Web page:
Noor Hassanali

Noor Mohamed Hassanali

2nd President of Trinidad and Tobago
In office
20 March 1987 – 17 March 1997
Prime Minister A.N.R. Robinson
Patrick Manning
Basdeo Panday
Preceded by Ellis Clarke
Succeeded by A. N. R. Robinson
Personal details
Noor Mohamed Hassanali

(1918-08-13)13 August 1918[1]
San Fernando, Trinidad and Tobago
Died 25 August 2006(2006-08-25) (aged 88)
Westmoorings, Diego Martin, Trinidad and Tobago
Resting place Western Cemetery, St. James, Port of Spain, Trinidad and Tobago
Citizenship British (1918-1962)
Trinidadian and Tobagonian (1962-2006)
Nationality Trinidadian and Tobagonian
Political party Independent
Spouse(s) Zalayhar Hassanali (1952–2006)
Children Khalid Hassanali
Amena Hassanali-Sutton
Profession Lawyer

HE Noor Mohamed Hassanali TC (13 August 1918 – 25 August 2006)[2] was the second President of Trinidad and Tobago (1987–1997). A retired high-court judge, Hassanali was the first Indo-Trinidadian and Tobagonian and Muslim to hold the office of President of Trinidad and Tobago and was the first Muslim head of state in the Western Hemisphere.


The sixth of seven children, Hassanali was born into a Muslim Indo-Trinidadian family in San Fernando, Trinidad and Tobago. He attended the Corinth Canadian Mission Primary School and Naparima College. After graduating he taught at Naparima from 1938 to 1943. In 1943 he travelled to Canada, where he studied at the University of Toronto.[3] While in Canada he served as a member of the Canadian Officers Training Corps from 1943 until the end of the war in 1945. He was called to the bar at Gray's Inn in London in 1948.

Hassanali worked as a lawyer in private practice from 1948 to 1953, when he was appointed as a Magistrate. In 1960 he was appointed Senior Magistrate and later that year was appointed senior crown counsel in the attorney general's chambers. In 1965 he was appointed assistant solicitor general and the following year he was appointed judge of the High Court. In 1978 he was appointed to the Court of Appeal and retired on 14 April 1985. He was elected president in 1987 following elections which brought the National Alliance for Reconstruction (NAR) to government. Although the office of president was largely ceremonial (similar to that of governor general before the country became a republic) he was such a popular national figure that he was re-elected in 1992 by the People's National Movement (PNM) administration.

Hassanali was described as "one of the most neutral, reserved, and dignified figures in the history of T&T politics".[4] When he was inaugurated as president in 1987 he was described as "a person of impeccable credentials who has a reputation for honesty and humility of the highest order."[5] As a Muslim, Hassanali chose not to serve alcoholic beverages at President's House. Despite reservations on the part of then-Prime Minister A. N. R. Robinson, the decision was never seen as controversial by the public.[6]

He was married to Zalayhar Mohammed and had two children, Khalid and Amena Hassanali-Sutton. Together with his brothers, Noor Hassanali was an avid and skilful footballer, playing both for Naparima College and for his club Spitfire. In 2003 he published a book of his speeches entitled Teaching Words in conjunction with the Naps Charitable Foundation. His brother, Fyzul Hassanali has written two books on cricket. His cousins include Manny Ramjohn, who was an Olympic long-distance runner, and Dr. Jean Ramjohn-Richards, first lady of Trinidad and Tobago and wife of its fourth President, Professor George Maxwell Richards.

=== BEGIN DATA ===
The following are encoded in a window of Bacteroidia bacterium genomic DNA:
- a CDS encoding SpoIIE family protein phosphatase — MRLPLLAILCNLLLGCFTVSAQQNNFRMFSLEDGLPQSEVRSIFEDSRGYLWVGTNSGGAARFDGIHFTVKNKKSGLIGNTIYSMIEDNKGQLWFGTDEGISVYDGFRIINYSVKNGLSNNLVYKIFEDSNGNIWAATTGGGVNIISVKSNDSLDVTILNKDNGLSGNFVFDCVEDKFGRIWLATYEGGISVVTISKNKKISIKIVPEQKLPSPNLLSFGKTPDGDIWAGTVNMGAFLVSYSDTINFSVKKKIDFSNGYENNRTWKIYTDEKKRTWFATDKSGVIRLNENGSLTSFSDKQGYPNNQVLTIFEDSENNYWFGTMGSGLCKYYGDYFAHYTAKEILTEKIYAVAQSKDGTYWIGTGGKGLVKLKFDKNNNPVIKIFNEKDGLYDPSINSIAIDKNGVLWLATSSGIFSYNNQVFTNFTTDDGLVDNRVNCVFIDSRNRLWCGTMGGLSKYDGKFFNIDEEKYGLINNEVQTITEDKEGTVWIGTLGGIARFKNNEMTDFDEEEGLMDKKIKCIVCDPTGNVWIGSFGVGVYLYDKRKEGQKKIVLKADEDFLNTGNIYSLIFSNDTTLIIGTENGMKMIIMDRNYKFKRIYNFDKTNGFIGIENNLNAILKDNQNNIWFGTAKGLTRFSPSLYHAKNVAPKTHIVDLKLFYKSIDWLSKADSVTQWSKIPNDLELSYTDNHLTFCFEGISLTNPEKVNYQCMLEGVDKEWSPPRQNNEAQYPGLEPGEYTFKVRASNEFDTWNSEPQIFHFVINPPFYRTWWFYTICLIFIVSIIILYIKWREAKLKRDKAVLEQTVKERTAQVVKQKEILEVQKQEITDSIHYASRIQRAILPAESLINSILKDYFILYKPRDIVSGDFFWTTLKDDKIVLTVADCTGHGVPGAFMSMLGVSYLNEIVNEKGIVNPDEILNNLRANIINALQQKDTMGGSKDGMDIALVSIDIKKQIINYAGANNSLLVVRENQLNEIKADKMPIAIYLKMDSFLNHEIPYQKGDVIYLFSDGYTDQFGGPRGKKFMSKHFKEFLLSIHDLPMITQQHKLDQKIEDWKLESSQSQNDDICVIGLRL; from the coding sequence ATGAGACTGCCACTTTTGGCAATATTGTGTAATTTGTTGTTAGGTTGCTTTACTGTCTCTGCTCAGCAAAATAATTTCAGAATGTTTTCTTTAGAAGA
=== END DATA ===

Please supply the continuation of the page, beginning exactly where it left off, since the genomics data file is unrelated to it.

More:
Hassanali succeeded acting president Ellis Clarke (1976–1987) and was himself succeeded by Arthur N. R. Robinson (president 1997–2003).[7]

Former President Hassanali died on 25 August 2006 at his home in Westmoorings, Trinidad and Tobago, at the age of 88.[8] He had suffered from hypertension for the preceding year.[8] Hassanali was buried later in the day in the Western Cemetery in Saint James, Trinidad and Tobago.[8]


  1. ^ Lentz III, H. M. (2013). Trinidad and Tobago - Heads of State; Heads of Government. In Heads of States and Governments Since 1945 (p. 758). New York, NY: Routledge.
  2. ^ Profile of Noor Mohamed Hassanali
  3. ^ * Biography from Nalis.
  4. ^ A dignified figure of T&T politics[permanent dead link], Trinidad Guardian, 26 August 2006.
  5. ^ Then-Prime Minister A. N. R. Robinson, quoted in A dignified figure of T&T politics[permanent dead link], Trinidad Guardian, 26 August 2006.
  6. ^ " As one committed to the Muslim faith Mr. Hassanali never allowed alcoholic beverages to be served at any of his functions at President's House. I considered that as president of such diverse faiths as exist in Trinidad and Tobago, that one might appear to some to imposing one's belief on others. Nevertheless, this never became an issue in the country and the tenure of this noble citizen was marked by peaceful acceptance by the nation." Hassanali a model citizen – Robinson[permanent dead link], Trinidad Guardian, 26 August 2006.
  7. ^ The Office of the President of the Republic of Trinidad and Tobago - History of the Presidency
  8. ^ a b c Forde, Lester (26 August 2006). "Former president Noor Hassanali dead at 88". Trinidad Guardian. Archived from the original on 27 August 2017. Retrieved 27 April 2016.
Political offices
Preceded by
Ellis Clarke
President of Trinidad and Tobago
Succeeded by
A. N. R. Robinson